Different paths to Palisade: Foreign exchange students experience American sports with Bulldogs
Alp Karaboga, Lassi Leppanen, Daniel Seebode and Indira Adigamova had no idea what they were doing.
The four Palisade High School student-athletes participated in fall sports that were completely new to them.
Karaboga, Leppanen and Seebode played football and Adigamova ran with the girls cross country team.
All four are foreign exchange students who joined athletics to get the most out of the American high school experience.
“I came here for the cultural experience and I was eager to try high school sports,” Adigamova said. “I was most impressed that the American high school sport is very high developed.”
The three boys had zero experience on a football field before arriving in Palisade.
Karaboga, a free safety from Istanbul, Turkey; Leppanen, a kicker from Oulu, Finland; and Seebode, a linebacker from Wolfenbuittel, Germany, all said they struggled to understand the rules and strategy of the game.
“It was a hard sport, but I wanted to give it a shot because I’d never tried it,” Karaboga said.
Despite playing other sports in their native countries, all three players arrived to the practice field during two-a-days and were pushed to their physical limits. Once the school year began, the players lifted weights with the team in the morning before having afternoon practice.
“The toughest day of practice I ever had was weights in the morning and football practice in the afternoon,” Seebode said. “But it’s made me fitter and tougher because when I first came here I was a little bit fat.”
If the name Seebode sounds familiar, it’s because Daniel’s older brother, Benedict, was an all-Western Slope League basketball player at Palisade in 2007 when he was an exchange student.
Daniel, who will also play basketball for the Bulldogs, said his brother encouraged him to give football a try.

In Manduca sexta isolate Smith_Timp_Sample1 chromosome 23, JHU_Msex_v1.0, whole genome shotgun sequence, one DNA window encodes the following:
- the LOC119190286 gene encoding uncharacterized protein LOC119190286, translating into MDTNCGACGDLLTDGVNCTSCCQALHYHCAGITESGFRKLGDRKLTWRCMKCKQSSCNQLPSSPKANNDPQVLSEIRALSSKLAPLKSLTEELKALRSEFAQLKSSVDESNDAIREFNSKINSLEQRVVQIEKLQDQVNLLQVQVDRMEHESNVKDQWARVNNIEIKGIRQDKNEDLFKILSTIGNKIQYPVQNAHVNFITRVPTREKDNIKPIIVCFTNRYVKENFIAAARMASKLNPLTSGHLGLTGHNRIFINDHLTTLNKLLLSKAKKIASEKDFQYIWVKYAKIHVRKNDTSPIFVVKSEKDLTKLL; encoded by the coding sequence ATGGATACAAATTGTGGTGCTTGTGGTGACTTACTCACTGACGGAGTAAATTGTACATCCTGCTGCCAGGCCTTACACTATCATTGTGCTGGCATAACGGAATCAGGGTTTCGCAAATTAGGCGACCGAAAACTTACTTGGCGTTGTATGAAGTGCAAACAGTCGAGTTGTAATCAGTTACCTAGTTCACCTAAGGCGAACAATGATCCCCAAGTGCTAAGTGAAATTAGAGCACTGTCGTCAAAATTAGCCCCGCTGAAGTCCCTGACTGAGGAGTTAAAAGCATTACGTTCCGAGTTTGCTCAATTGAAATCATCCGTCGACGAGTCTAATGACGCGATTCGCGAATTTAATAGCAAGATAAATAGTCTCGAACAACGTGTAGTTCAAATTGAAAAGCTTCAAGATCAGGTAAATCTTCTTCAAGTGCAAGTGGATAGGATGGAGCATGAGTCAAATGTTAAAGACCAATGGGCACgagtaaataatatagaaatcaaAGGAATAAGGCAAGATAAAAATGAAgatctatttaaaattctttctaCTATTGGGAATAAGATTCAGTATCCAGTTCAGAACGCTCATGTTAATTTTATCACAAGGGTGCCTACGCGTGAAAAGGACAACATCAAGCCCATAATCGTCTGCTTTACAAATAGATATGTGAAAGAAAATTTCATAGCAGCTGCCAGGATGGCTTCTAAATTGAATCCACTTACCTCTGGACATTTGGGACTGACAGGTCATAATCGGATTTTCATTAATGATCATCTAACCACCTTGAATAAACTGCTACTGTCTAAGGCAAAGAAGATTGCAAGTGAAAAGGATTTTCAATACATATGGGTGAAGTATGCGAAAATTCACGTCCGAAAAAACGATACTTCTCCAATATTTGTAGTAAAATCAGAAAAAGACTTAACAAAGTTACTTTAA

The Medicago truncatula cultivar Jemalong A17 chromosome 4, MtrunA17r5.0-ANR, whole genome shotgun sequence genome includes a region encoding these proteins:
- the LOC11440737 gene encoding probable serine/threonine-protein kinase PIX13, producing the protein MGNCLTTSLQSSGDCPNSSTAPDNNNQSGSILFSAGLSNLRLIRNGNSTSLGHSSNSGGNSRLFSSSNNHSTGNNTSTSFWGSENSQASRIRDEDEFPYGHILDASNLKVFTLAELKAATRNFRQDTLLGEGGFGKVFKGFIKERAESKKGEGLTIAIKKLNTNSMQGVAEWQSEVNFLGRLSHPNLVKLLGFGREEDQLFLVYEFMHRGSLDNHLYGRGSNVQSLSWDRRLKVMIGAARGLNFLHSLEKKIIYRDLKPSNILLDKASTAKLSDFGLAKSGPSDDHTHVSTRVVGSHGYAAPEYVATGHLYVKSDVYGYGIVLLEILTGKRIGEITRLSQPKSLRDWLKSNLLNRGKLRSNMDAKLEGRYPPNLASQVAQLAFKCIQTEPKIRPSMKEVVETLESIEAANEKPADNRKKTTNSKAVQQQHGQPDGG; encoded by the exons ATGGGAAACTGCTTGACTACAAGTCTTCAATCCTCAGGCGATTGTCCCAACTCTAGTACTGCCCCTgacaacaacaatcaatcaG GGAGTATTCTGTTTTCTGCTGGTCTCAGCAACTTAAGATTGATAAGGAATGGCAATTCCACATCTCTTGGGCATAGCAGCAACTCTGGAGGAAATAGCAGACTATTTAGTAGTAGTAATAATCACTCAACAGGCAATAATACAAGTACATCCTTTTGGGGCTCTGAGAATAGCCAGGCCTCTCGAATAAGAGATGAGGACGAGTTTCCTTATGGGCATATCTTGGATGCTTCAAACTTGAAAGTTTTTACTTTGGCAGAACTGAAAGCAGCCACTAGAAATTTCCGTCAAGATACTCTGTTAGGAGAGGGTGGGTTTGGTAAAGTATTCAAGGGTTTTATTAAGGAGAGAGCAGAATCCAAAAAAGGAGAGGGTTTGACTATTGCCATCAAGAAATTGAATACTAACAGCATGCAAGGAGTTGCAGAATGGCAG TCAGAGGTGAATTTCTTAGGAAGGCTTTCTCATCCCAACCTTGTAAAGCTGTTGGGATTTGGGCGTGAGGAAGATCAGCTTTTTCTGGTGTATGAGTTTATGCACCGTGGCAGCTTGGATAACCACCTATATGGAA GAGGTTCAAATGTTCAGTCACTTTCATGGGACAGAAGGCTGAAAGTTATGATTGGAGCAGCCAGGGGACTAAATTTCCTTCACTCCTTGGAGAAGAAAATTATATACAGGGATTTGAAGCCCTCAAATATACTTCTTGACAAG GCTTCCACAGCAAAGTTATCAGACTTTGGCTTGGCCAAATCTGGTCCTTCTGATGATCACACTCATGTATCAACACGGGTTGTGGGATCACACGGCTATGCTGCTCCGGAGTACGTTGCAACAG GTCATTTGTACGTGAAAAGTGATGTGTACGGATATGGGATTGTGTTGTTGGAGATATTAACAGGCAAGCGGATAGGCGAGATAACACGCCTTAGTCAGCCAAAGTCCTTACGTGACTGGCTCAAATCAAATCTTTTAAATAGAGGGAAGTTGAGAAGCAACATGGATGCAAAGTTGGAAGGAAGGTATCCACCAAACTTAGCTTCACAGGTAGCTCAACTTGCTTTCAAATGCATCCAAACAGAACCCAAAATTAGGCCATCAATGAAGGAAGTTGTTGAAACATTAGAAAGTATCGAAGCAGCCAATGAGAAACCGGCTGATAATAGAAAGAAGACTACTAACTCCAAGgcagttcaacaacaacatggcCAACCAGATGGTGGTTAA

“My brother said it was cool and said he would have done it if he came here again,” Seebode said. “Football is really tough, and to be honest I still don’t understand everything yet.”
The three played mostly junior varsity, but quickly became part of the team. Palisade coach John Arledge said Karaboga, Leppanen and Seebode earned the other players’ respect.
“The guys respect the fact they left their country, their friends and family to be here doing something they have no idea about,” Arledge said. “They might have seen it on TV a few times, but the violent nature, the mentality of the players and coaches, it’s a totally different sport.”
Arledge said he got the impression his intense nature took the foreign players by surprise.
“I think Alp looks at me like I’m a Yosemite Sam cartoon character,” Arledge said. “I think they think we are all crazy, but it’s going to be a great story to go back and say I played football.”
Leppanen is the only one of the three to see time in a varsity game, finishing the season 3 of 5 on extra points.
“For me I don’t have much strategy, I just kick the ball,” Leppanen said. “It’s an intense sport and it’s been a lot of fun.”
Despite their lack of experience, Karaboga, Leppanen and Seebode weren’t treated differently. All three players never shied away from any aspect of the game.